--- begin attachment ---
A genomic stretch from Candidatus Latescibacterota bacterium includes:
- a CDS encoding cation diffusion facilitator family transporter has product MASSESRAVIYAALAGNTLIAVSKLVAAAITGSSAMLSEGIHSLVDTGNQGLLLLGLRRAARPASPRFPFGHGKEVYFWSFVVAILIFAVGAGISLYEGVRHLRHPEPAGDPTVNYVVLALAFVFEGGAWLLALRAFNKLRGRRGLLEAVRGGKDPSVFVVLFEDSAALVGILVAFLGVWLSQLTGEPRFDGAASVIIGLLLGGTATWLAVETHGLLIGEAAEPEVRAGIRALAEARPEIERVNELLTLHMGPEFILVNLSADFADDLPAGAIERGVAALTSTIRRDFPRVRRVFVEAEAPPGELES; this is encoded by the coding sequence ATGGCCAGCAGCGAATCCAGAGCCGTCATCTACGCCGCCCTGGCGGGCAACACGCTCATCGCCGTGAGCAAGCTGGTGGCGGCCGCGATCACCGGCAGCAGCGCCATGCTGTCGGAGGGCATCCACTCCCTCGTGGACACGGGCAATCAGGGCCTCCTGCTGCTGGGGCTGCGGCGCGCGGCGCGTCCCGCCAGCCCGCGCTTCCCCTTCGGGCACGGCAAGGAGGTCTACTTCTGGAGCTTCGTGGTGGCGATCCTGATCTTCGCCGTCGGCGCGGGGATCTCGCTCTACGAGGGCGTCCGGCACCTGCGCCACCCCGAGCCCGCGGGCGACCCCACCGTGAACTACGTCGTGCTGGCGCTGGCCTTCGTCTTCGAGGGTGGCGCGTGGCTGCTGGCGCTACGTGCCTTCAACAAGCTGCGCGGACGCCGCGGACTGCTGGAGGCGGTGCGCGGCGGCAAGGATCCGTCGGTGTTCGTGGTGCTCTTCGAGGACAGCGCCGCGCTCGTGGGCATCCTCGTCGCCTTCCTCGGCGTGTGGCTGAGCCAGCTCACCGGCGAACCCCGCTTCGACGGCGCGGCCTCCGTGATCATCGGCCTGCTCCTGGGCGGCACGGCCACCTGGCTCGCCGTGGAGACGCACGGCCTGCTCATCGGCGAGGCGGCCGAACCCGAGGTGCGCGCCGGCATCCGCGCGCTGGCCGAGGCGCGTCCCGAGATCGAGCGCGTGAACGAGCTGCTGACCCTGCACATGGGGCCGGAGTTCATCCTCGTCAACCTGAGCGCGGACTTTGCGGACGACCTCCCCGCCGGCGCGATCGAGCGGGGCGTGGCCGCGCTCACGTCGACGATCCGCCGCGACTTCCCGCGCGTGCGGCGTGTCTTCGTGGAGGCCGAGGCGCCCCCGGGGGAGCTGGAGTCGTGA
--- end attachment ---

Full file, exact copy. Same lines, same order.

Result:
A genomic stretch from Candidatus Latescibacterota bacterium includes:
- a CDS encoding cation diffusion facilitator family transporter has product MASSESRAVIYAALAGNTLIAVSKLVAAAITGSSAMLSEGIHSLVDTGNQGLLLLGLRRAARPASPRFPFGHGKEVYFWSFVVAILIFAVGAGISLYEGVRHLRHPEPAGDPTVNYVVLALAFVFEGGAWLLALRAFNKLRGRRGLLEAVRGGKDPSVFVVLFEDSAALVGILVAFLGVWLSQLTGEPRFDGAASVIIGLLLGGTATWLAVETHGLLIGEAAEPEVRAGIRALAEARPEIERVNELLTLHMGPEFILVNLSADFADDLPAGAIERGVAALTSTIRRDFPRVRRVFVEAEAPPGELES; this is encoded by the coding sequence ATGGCCAGCAGCGAATCCAGAGCCGTCATCTACGCCGCCCTGGCGGGCAACACGCTCATCGCCGTGAGCAAGCTGGTGGCGGCCGCGATCACCGGCAGCAGCGCCATGCTGTCGGAGGGCATCCACTCCCTCGTGGACACGGGCAATCAGGGCCTCCTGCTGCTGGGGCTGCGGCGCGCGGCGCGTCCCGCCAGCCCGCGCTTCCCCTTCGGGCACGGCAAGGAGGTCTACTTCTGGAGCTTCGTGGTGGCGATCCTGATCTTCGCCGTCGGCGCGGGGATCTCGCTCTACGAGGGCGTCCGGCACCTGCGCCACCCCGAGCCCGCGGGCGACCCCACCGTGAACTACGTCGTGCTGGCGCTGGCCTTCGTCTTCGAGGGTGGCGCGTGGCTGCTGGCGCTACGTGCCTTCAACAAGCTGCGCGGACGCCGCGGACTGCTGGAGGCGGTGCGCGGCGGCAAGGATCCGTCGGTGTTCGTGGTGCTCTTCGAGGACAGCGCCGCGCTCGTGGGCATCCTCGTCGCCTTCCTCGGCGTGTGGCTGAGCCAGCTCACCGGCGAACCCCGCTTCGACGGCGCGGCCTCCGTGATCATCGGCCTGCTCCTGGGCGGCACGGCCACCTGGCTCGCCGTGGAGACGCACGGCCTGCTCATCGGCGAGGCGGCCGAACCCGAGGTGCGCGCCGGCATCCGCGCGCTGGCCGAGGCGCGTCCCGAGATCGAGCGCGTGAACGAGCTGCTGACCCTGCACATGGGGCCGGAGTTCATCCTCGTCAACCTGAGCGCGGACTTTGCGGACGACCTCCCCGCCGGCGCGATCGAGCGGGGCGTGGCCGCGCTCACGTCGACGATCCGCCGCGACTTCCCGCGCGTGCGGCGTGTCTTCGTGGAGGCCGAGGCGCCCCCGGGGGAGCTGGAGTCGTGA